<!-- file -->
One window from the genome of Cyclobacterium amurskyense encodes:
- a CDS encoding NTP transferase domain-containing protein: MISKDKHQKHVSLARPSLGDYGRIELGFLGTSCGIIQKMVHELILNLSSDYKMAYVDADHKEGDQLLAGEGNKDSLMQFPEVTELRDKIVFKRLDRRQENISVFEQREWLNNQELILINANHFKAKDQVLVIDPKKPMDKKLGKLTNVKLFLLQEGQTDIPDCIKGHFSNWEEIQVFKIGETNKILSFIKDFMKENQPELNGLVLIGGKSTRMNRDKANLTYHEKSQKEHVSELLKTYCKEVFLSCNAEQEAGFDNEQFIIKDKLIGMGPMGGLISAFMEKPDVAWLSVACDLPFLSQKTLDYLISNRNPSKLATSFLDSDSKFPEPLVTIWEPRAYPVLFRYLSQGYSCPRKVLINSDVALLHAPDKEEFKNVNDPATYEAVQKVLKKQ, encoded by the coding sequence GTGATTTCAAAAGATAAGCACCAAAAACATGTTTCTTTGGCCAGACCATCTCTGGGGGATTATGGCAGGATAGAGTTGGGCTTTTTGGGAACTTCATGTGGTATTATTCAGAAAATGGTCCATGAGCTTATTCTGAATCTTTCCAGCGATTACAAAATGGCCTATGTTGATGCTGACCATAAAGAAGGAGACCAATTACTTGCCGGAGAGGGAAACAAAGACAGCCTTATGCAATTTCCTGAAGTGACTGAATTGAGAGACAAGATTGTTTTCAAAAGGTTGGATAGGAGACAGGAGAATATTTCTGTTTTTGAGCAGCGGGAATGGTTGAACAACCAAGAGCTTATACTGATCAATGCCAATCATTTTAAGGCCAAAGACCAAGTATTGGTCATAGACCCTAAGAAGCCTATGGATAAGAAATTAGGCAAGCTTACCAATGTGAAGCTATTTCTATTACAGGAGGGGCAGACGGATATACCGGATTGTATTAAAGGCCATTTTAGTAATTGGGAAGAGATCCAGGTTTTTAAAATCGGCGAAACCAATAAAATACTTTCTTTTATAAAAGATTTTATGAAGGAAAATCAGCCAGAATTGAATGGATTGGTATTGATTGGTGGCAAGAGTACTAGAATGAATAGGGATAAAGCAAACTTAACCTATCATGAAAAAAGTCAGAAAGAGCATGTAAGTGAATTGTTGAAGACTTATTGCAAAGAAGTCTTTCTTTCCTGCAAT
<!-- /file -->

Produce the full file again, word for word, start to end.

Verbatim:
One window from the genome of Cyclobacterium amurskyense encodes:
- a CDS encoding NTP transferase domain-containing protein: MISKDKHQKHVSLARPSLGDYGRIELGFLGTSCGIIQKMVHELILNLSSDYKMAYVDADHKEGDQLLAGEGNKDSLMQFPEVTELRDKIVFKRLDRRQENISVFEQREWLNNQELILINANHFKAKDQVLVIDPKKPMDKKLGKLTNVKLFLLQEGQTDIPDCIKGHFSNWEEIQVFKIGETNKILSFIKDFMKENQPELNGLVLIGGKSTRMNRDKANLTYHEKSQKEHVSELLKTYCKEVFLSCNAEQEAGFDNEQFIIKDKLIGMGPMGGLISAFMEKPDVAWLSVACDLPFLSQKTLDYLISNRNPSKLATSFLDSDSKFPEPLVTIWEPRAYPVLFRYLSQGYSCPRKVLINSDVALLHAPDKEEFKNVNDPATYEAVQKVLKKQ, encoded by the coding sequence GTGATTTCAAAAGATAAGCACCAAAAACATGTTTCTTTGGCCAGACCATCTCTGGGGGATTATGGCAGGATAGAGTTGGGCTTTTTGGGAACTTCATGTGGTATTATTCAGAAAATGGTCCATGAGCTTATTCTGAATCTTTCCAGCGATTACAAAATGGCCTATGTTGATGCTGACCATAAAGAAGGAGACCAATTACTTGCCGGAGAGGGAAACAAAGACAGCCTTATGCAATTTCCTGAAGTGACTGAATTGAGAGACAAGATTGTTTTCAAAAGGTTGGATAGGAGACAGGAGAATATTTCTGTTTTTGAGCAGCGGGAATGGTTGAACAACCAAGAGCTTATACTGATCAATGCCAATCATTTTAAGGCCAAAGACCAAGTATTGGTCATAGACCCTAAGAAGCCTATGGATAAGAAATTAGGCAAGCTTACCAATGTGAAGCTATTTCTATTACAGGAGGGGCAGACGGATATACCGGATTGTATTAAAGGCCATTTTAGTAATTGGGAAGAGATCCAGGTTTTTAAAATCGGCGAAACCAATAAAATACTTTCTTTTATAAAAGATTTTATGAAGGAAAATCAGCCAGAATTGAATGGATTGGTATTGATTGGTGGCAAGAGTACTAGAATGAATAGGGATAAAGCAAACTTAACCTATCATGAAAAAAGTCAGAAAGAGCATGTAAGTGAATTGTTGAAGACTTATTGCAAAGAAGTCTTTCTTTCCTGCAAT